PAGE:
A Famous Court-Martial
THE Benton family had been ready to take up arms the moment it had first heard of the clash between Fré mont and Kearny. On June 7, 1847, the precise, methodical President Polk, having finished his morning's work at his desk and risen from his lunch, told the secretaries at one o'clock to open the doors of his public office. Among the first callers, richly dressed, was Jessie Frémont, and with her the short, sturdy figure of Kit Carson, weather-beaten, swarthy from the southwestern sun, and awkward in his soot-black new broadcloth. The famous scout had made the overland trip from the Pacific Coast in a little more than three months, and brought the Los Angeles news of February 25th with him. He was enjoying the hospitality of the Benton home in Washington, where his modesty and gentleness had already won him the warmest regard. Polk greeted the pair cordially.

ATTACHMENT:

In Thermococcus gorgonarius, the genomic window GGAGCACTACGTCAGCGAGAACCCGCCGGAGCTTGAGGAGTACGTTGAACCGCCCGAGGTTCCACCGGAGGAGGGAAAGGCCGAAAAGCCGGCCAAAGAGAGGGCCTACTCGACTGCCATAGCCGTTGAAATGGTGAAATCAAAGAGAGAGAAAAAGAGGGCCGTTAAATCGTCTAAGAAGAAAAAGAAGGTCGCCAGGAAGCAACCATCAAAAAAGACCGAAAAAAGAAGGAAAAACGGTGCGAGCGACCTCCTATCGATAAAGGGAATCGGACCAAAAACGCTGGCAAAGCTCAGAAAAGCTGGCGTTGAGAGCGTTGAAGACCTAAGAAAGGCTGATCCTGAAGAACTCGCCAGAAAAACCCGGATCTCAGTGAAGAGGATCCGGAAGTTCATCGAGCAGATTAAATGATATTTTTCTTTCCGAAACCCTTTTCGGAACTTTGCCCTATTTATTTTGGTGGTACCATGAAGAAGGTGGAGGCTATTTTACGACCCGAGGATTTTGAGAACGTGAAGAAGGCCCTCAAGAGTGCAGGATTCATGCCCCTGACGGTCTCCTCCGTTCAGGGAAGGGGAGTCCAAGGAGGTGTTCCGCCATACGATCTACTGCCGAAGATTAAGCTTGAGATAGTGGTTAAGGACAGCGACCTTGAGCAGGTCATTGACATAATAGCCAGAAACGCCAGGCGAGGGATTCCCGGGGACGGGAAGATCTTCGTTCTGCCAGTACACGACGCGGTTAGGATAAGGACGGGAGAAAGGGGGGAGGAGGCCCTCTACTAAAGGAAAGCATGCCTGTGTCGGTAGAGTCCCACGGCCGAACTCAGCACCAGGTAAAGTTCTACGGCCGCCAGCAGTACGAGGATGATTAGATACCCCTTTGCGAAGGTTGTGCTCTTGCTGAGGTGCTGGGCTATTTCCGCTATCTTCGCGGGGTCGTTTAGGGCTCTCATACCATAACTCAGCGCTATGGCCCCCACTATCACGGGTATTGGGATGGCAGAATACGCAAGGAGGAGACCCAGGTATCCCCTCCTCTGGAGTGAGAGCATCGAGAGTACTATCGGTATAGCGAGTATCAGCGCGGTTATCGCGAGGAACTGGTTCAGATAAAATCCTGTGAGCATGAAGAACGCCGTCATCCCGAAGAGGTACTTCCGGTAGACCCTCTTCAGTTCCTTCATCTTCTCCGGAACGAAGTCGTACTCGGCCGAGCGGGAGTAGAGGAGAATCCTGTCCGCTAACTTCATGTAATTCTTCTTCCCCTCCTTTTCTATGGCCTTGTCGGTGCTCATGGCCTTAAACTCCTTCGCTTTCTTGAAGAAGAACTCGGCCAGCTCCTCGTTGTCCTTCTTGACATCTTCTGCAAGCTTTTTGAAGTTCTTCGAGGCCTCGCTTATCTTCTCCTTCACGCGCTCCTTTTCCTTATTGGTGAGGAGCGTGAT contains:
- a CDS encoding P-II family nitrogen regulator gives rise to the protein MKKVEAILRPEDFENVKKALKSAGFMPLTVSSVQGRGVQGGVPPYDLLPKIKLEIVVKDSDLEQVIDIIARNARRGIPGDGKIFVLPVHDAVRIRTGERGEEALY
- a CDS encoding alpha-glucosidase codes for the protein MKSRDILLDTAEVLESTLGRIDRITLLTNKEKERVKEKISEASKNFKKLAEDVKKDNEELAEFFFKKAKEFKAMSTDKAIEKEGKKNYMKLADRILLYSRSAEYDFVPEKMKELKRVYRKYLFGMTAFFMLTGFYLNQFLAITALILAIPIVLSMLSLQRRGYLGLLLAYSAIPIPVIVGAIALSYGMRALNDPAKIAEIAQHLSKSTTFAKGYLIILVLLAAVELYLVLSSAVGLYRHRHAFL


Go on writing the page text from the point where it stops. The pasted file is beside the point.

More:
Kit Carson, Jessie told the President, had been waiting several days for an opportunity to talk with him and tender his services as despatch-bearer to California. Carson then came forward and delivered Polk a long letter from Frémont, which had been addressed originally to Benton, and which Benton had sent on from St. Louis. It related in part to the quarrel over the governorship:
Mrs. Frémont seemed anxious [wrote the tactful Polk in his diary] to elicit from me some expression of approbation for her husband's conduct, but I evaded [making any]. In truth, I consider that Colonel Frémont was greatly in the wrong when he refused to obey the orders issued to him by General Kearny. I think General Kearny was right also in his controversy with Commodore Stockton.